This LED matches the layout of Josh’s “crappy” LEDs, as does the entire lot below, although I suspect that’s more coincidence than anything else; there aren’t that many different layouts around.
Flushed with success, so to speak, I ran the Sharpie around all the unused LEDs from that order:
I tested the process on the three LEDs in front, then wiped the ink off with denatured alcohol.
A closer look shows the ink all around the silicone-to-case border, with plenty of opportunity to seep in:
After wiping the ink off, none of the 31 unused LEDs showed any sign of poor sealing.
I haven’t been keeping good records of the failures, but right now I have twelve functional WS2812 LEDs attached to various glass doodads. That leaves 7-ish failed LEDs out of the 15-ish with long term use (not counting four recent replacements).
In round numbers, that’s a 50% failure rate…
I should wire up the remaining sheet of LEDs as a test fixture, let them cook for a while, and see what happens.
Custom-trimmed icicles festoon a tree trunk lodged over the crumbling Red Oaks Mill dam:
Last September those logs were in the same position:
The lighter debris comes and goes at the whim of the waters.
The sprayward side of this branch must have an inch of ice wrapped around it:
A quiet day for a walk…
These guys looked completely disgusted with the situation:
They’re about 130 feet away in a heavy snowstorm that eventually deposited about a foot of wet snow on the area.
The top rail really does slant downward: the tenon on the right end broke and fell out of the mortise.
The DSC-H5 carries the 1.7× teleadapter, zoomed all the way tight through two layers of 1955-ish window glass, hand-held, braced against the pane.
The day before that snowstorm, we biked 18 miles out-and-back over the Walkway in beautiful, sunny, mid-50s (°F) weather:
We ride when we can and shovel when we must!
A length of aluminum hex bar became a nice 10-32 screw trimmer:
The hex neatly fits a 5/8 inch wrench, so I can tighten the jam nuts enough to run the lathe forward, part off the screw, and clean up the end just fine.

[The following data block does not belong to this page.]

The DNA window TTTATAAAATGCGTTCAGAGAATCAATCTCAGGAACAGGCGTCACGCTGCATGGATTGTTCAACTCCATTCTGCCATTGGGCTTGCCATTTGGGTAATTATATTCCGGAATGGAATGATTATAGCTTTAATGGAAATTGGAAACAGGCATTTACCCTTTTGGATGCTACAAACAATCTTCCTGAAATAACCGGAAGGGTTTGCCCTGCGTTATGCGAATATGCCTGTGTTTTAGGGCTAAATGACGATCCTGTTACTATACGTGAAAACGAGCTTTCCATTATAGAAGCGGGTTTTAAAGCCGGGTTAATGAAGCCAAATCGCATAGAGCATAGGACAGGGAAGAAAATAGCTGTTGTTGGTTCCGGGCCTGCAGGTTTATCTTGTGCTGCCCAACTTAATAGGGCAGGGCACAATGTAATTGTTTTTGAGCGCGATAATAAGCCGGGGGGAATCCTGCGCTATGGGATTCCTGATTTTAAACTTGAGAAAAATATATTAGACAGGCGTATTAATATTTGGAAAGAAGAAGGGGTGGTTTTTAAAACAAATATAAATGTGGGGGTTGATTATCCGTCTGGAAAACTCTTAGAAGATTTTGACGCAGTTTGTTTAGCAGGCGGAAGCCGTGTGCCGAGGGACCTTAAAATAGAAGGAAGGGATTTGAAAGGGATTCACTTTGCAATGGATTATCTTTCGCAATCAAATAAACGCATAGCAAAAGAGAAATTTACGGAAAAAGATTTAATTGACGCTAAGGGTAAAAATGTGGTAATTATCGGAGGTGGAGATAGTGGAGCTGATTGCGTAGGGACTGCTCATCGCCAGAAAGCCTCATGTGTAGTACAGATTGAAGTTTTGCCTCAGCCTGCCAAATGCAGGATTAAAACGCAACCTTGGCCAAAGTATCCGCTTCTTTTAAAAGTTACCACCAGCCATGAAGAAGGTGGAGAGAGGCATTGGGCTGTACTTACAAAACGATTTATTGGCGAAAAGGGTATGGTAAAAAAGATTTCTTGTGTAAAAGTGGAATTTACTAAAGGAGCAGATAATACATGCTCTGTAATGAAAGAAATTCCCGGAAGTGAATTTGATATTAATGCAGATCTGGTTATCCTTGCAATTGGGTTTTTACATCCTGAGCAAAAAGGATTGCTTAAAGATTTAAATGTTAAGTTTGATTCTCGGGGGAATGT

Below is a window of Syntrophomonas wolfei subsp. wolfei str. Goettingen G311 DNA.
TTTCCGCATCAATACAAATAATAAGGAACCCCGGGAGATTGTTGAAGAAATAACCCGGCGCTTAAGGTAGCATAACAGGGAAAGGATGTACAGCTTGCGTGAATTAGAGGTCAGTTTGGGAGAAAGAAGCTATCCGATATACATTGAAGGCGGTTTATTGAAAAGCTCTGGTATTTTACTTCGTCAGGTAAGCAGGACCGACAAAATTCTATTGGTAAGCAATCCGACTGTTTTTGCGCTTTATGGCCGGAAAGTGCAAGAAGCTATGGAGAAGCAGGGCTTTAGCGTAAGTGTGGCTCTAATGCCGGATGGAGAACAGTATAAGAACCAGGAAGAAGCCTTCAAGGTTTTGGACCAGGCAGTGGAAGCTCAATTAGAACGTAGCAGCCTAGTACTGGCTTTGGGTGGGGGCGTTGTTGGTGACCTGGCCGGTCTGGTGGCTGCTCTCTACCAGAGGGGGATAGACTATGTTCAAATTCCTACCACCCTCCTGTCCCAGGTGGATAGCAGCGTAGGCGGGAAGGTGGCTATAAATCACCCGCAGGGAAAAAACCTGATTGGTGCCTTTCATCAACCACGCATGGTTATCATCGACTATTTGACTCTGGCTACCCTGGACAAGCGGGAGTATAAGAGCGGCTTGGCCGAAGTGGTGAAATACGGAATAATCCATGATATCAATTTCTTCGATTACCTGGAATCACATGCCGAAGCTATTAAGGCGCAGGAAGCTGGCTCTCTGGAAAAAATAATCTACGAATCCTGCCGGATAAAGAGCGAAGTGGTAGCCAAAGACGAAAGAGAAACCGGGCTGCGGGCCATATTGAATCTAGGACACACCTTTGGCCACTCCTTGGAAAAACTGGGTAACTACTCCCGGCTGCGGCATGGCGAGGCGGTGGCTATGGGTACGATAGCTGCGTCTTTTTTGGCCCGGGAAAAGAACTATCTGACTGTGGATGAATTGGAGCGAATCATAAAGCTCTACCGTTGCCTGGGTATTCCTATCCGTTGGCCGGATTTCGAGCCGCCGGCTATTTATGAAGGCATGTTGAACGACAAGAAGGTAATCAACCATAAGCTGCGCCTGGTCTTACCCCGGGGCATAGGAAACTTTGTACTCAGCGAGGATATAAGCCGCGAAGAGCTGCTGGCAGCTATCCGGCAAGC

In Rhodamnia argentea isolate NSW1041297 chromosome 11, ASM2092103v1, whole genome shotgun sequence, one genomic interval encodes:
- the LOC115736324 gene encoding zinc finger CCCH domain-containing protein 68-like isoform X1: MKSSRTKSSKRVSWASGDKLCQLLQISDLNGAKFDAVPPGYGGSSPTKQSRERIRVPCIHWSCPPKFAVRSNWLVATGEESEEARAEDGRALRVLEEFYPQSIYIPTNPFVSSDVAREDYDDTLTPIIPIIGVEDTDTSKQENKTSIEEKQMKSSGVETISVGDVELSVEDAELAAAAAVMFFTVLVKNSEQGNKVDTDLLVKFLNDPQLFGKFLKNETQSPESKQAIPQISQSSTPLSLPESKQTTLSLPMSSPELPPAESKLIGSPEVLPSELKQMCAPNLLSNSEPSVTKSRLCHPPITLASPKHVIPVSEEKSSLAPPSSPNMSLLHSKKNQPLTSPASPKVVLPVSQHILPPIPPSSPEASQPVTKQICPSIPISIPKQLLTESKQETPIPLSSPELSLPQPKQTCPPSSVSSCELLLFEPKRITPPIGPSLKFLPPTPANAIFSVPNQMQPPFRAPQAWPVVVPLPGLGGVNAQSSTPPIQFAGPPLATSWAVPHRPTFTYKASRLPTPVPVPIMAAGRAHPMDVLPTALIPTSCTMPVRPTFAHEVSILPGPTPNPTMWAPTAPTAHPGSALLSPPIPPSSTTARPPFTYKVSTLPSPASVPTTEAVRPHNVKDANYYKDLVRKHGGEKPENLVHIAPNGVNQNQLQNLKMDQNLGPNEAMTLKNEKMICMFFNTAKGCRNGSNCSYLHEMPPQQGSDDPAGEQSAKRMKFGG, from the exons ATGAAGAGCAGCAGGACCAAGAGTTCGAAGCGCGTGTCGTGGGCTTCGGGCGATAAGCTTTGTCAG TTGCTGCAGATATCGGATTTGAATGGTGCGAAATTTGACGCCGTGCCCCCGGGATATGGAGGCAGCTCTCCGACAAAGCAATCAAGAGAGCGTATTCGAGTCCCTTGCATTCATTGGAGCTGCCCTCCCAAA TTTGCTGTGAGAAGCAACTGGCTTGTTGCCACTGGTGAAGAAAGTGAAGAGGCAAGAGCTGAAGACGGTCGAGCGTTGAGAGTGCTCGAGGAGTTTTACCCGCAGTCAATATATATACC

Unfortunately, the second test cut didn’t work nearly so well:
With the cross-slide gib adjusted to the snug side of easy, the cut put enough pressure on the parting tool to lift the way on the tailstock side about 4 mil = 0.1 mm. The parting tool submarined under the cut, dislodged the fixture, and didn’t quite stall the motor while the chuck jaws ate into the aluminum.
Well, that was a learning experience.
After tightening the cross-slide gib to the far side of hard-to-turn:
- Put a longer screw in the fixture
- Grab it in the tailstock drill chuck
- Crunch the hex end of the fixture in the spindle chuck
- Remove the screw through the spindle (*)
- Put a slight taper on the end of the fixture threads with a center drill
- Deploy the live center to support the fixture
Turns out that angling the bit by 10° dramatically reduces chatter. If I had BR and BL turning tools, I’d be using them with the QCTP set to 0°, but they weren’t included in the set that came with the lathe.
It’s a good thing I’m not fussy about the diameter of that cylindrical section:
I knew the craptastic lathe ways needed, mmmm, improvement and it’s about time to do something.
(*) By concatenating all my ¼ inch socket extension bars into an absurd noodle capped with square-to-hex adapter holding a Philips bit.
Those ugly square cable clips cried out for a cylindrical version:
Which prompted a nice button:
Which suggested the square version needed some softening:
Apart from the base plate thickness, all the dimensions scale from the cable OD; I’ll be unsurprised to discover small cables don’t produce enough base area for good long-term foam tape adhesion. Maybe the base must have a minimum size or area?
I won’t replace the ones already on the saw, but these will look better on the next project…
The OpenSCAD source code as a GitHub Gist: